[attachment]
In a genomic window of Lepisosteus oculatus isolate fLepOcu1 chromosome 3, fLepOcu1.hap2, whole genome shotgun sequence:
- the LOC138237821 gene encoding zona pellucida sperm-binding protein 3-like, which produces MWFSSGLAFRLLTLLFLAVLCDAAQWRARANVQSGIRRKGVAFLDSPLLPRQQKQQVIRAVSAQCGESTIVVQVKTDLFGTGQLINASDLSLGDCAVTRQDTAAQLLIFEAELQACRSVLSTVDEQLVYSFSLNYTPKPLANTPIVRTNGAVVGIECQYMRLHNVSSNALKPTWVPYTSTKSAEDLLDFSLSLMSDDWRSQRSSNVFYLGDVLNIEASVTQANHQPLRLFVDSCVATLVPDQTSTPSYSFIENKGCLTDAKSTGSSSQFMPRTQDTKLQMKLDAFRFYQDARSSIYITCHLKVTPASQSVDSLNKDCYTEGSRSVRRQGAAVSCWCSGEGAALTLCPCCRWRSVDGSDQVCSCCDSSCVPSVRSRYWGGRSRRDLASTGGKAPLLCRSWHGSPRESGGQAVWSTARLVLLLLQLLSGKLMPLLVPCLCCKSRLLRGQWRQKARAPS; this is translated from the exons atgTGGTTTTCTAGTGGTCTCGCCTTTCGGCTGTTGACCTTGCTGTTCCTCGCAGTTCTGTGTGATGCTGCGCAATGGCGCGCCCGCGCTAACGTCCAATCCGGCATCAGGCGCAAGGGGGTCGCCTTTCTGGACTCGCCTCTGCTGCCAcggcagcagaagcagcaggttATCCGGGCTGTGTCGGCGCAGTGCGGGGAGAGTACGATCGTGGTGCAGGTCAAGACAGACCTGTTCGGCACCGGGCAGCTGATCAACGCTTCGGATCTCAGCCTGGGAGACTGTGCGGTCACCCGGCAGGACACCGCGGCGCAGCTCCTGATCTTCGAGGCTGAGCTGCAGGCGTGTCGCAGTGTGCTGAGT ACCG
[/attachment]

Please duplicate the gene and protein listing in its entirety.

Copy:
In a genomic window of Lepisosteus oculatus isolate fLepOcu1 chromosome 3, fLepOcu1.hap2, whole genome shotgun sequence:
- the LOC138237821 gene encoding zona pellucida sperm-binding protein 3-like, which produces MWFSSGLAFRLLTLLFLAVLCDAAQWRARANVQSGIRRKGVAFLDSPLLPRQQKQQVIRAVSAQCGESTIVVQVKTDLFGTGQLINASDLSLGDCAVTRQDTAAQLLIFEAELQACRSVLSTVDEQLVYSFSLNYTPKPLANTPIVRTNGAVVGIECQYMRLHNVSSNALKPTWVPYTSTKSAEDLLDFSLSLMSDDWRSQRSSNVFYLGDVLNIEASVTQANHQPLRLFVDSCVATLVPDQTSTPSYSFIENKGCLTDAKSTGSSSQFMPRTQDTKLQMKLDAFRFYQDARSSIYITCHLKVTPASQSVDSLNKDCYTEGSRSVRRQGAAVSCWCSGEGAALTLCPCCRWRSVDGSDQVCSCCDSSCVPSVRSRYWGGRSRRDLASTGGKAPLLCRSWHGSPRESGGQAVWSTARLVLLLLQLLSGKLMPLLVPCLCCKSRLLRGQWRQKARAPS; this is translated from the exons atgTGGTTTTCTAGTGGTCTCGCCTTTCGGCTGTTGACCTTGCTGTTCCTCGCAGTTCTGTGTGATGCTGCGCAATGGCGCGCCCGCGCTAACGTCCAATCCGGCATCAGGCGCAAGGGGGTCGCCTTTCTGGACTCGCCTCTGCTGCCAcggcagcagaagcagcaggttATCCGGGCTGTGTCGGCGCAGTGCGGGGAGAGTACGATCGTGGTGCAGGTCAAGACAGACCTGTTCGGCACCGGGCAGCTGATCAACGCTTCGGATCTCAGCCTGGGAGACTGTGCGGTCACCCGGCAGGACACCGCGGCGCAGCTCCTGATCTTCGAGGCTGAGCTGCAGGCGTGTCGCAGTGTGCTGAGT ACCG